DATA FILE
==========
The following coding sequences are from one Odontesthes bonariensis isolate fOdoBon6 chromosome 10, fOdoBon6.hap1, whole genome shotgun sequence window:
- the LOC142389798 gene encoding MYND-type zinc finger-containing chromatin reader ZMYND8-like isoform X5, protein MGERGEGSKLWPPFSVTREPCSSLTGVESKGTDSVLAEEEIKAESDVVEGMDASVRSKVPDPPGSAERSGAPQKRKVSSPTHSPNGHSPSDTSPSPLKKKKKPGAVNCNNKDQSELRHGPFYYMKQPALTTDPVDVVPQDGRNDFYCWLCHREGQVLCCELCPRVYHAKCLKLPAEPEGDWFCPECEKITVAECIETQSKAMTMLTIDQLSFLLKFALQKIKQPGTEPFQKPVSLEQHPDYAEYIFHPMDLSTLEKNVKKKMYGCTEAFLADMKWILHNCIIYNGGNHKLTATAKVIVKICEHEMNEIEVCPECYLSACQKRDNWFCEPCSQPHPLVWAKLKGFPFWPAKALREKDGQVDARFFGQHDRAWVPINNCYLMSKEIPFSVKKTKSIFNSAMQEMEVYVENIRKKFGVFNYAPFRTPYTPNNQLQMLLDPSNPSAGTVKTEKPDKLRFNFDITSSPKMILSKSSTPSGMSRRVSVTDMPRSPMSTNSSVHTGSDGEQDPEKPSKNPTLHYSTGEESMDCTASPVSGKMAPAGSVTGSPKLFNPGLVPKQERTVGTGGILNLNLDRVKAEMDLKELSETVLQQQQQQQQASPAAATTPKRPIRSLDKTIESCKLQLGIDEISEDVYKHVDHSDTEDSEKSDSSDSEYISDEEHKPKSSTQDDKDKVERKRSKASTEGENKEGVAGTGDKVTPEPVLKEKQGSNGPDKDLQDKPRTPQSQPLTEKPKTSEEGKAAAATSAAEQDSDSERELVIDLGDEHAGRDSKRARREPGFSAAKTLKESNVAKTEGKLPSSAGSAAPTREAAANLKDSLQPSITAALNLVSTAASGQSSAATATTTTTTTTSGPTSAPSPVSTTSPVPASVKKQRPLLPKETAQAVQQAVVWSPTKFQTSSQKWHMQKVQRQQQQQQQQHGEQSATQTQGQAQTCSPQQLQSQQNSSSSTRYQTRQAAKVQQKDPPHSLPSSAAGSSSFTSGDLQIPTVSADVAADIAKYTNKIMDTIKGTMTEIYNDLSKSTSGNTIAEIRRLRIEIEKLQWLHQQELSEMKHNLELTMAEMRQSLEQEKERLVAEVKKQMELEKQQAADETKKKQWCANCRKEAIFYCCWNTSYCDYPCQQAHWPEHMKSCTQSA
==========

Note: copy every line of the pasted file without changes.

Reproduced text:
The following coding sequences are from one Odontesthes bonariensis isolate fOdoBon6 chromosome 10, fOdoBon6.hap1, whole genome shotgun sequence window:
- the LOC142389798 gene encoding MYND-type zinc finger-containing chromatin reader ZMYND8-like isoform X5, protein MGERGEGSKLWPPFSVTREPCSSLTGVESKGTDSVLAEEEIKAESDVVEGMDASVRSKVPDPPGSAERSGAPQKRKVSSPTHSPNGHSPSDTSPSPLKKKKKPGAVNCNNKDQSELRHGPFYYMKQPALTTDPVDVVPQDGRNDFYCWLCHREGQVLCCELCPRVYHAKCLKLPAEPEGDWFCPECEKITVAECIETQSKAMTMLTIDQLSFLLKFALQKIKQPGTEPFQKPVSLEQHPDYAEYIFHPMDLSTLEKNVKKKMYGCTEAFLADMKWILHNCIIYNGGNHKLTATAKVIVKICEHEMNEIEVCPECYLSACQKRDNWFCEPCSQPHPLVWAKLKGFPFWPAKALREKDGQVDARFFGQHDRAWVPINNCYLMSKEIPFSVKKTKSIFNSAMQEMEVYVENIRKKFGVFNYAPFRTPYTPNNQLQMLLDPSNPSAGTVKTEKPDKLRFNFDITSSPKMILSKSSTPSGMSRRVSVTDMPRSPMSTNSSVHTGSDGEQDPEKPSKNPTLHYSTGEESMDCTASPVSGKMAPAGSVTGSPKLFNPGLVPKQERTVGTGGILNLNLDRVKAEMDLKELSETVLQQQQQQQQASPAAATTPKRPIRSLDKTIESCKLQLGIDEISEDVYKHVDHSDTEDSEKSDSSDSEYISDEEHKPKSSTQDDKDKVERKRSKASTEGENKEGVAGTGDKVTPEPVLKEKQGSNGPDKDLQDKPRTPQSQPLTEKPKTSEEGKAAAATSAAEQDSDSERELVIDLGDEHAGRDSKRARREPGFSAAKTLKESNVAKTEGKLPSSAGSAAPTREAAANLKDSLQPSITAALNLVSTAASGQSSAATATTTTTTTTSGPTSAPSPVSTTSPVPASVKKQRPLLPKETAQAVQQAVVWSPTKFQTSSQKWHMQKVQRQQQQQQQQHGEQSATQTQGQAQTCSPQQLQSQQNSSSSTRYQTRQAAKVQQKDPPHSLPSSAAGSSSFTSGDLQIPTVSADVAADIAKYTNKIMDTIKGTMTEIYNDLSKSTSGNTIAEIRRLRIEIEKLQWLHQQELSEMKHNLELTMAEMRQSLEQEKERLVAEVKKQMELEKQQAADETKKKQWCANCRKEAIFYCCWNTSYCDYPCQQAHWPEHMKSCTQSA